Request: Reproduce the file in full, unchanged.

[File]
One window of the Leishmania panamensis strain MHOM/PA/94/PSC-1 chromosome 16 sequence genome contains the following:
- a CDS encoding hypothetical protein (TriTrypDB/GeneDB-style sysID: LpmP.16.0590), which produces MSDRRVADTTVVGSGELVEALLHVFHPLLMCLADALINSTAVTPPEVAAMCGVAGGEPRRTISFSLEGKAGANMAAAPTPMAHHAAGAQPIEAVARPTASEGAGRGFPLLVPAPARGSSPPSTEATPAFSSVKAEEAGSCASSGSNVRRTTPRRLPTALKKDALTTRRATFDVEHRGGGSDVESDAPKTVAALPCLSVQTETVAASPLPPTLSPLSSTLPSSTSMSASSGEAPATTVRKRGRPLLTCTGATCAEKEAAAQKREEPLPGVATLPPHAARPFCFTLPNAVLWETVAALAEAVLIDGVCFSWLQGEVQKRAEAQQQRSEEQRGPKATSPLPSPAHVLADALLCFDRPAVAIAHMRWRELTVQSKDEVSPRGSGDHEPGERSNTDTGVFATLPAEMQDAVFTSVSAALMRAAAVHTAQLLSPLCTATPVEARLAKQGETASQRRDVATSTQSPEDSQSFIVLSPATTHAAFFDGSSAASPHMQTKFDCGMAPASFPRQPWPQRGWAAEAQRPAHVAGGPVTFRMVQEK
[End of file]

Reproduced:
One window of the Leishmania panamensis strain MHOM/PA/94/PSC-1 chromosome 16 sequence genome contains the following:
- a CDS encoding hypothetical protein (TriTrypDB/GeneDB-style sysID: LpmP.16.0590), which produces MSDRRVADTTVVGSGELVEALLHVFHPLLMCLADALINSTAVTPPEVAAMCGVAGGEPRRTISFSLEGKAGANMAAAPTPMAHHAAGAQPIEAVARPTASEGAGRGFPLLVPAPARGSSPPSTEATPAFSSVKAEEAGSCASSGSNVRRTTPRRLPTALKKDALTTRRATFDVEHRGGGSDVESDAPKTVAALPCLSVQTETVAASPLPPTLSPLSSTLPSSTSMSASSGEAPATTVRKRGRPLLTCTGATCAEKEAAAQKREEPLPGVATLPPHAARPFCFTLPNAVLWETVAALAEAVLIDGVCFSWLQGEVQKRAEAQQQRSEEQRGPKATSPLPSPAHVLADALLCFDRPAVAIAHMRWRELTVQSKDEVSPRGSGDHEPGERSNTDTGVFATLPAEMQDAVFTSVSAALMRAAAVHTAQLLSPLCTATPVEARLAKQGETASQRRDVATSTQSPEDSQSFIVLSPATTHAAFFDGSSAASPHMQTKFDCGMAPASFPRQPWPQRGWAAEAQRPAHVAGGPVTFRMVQEK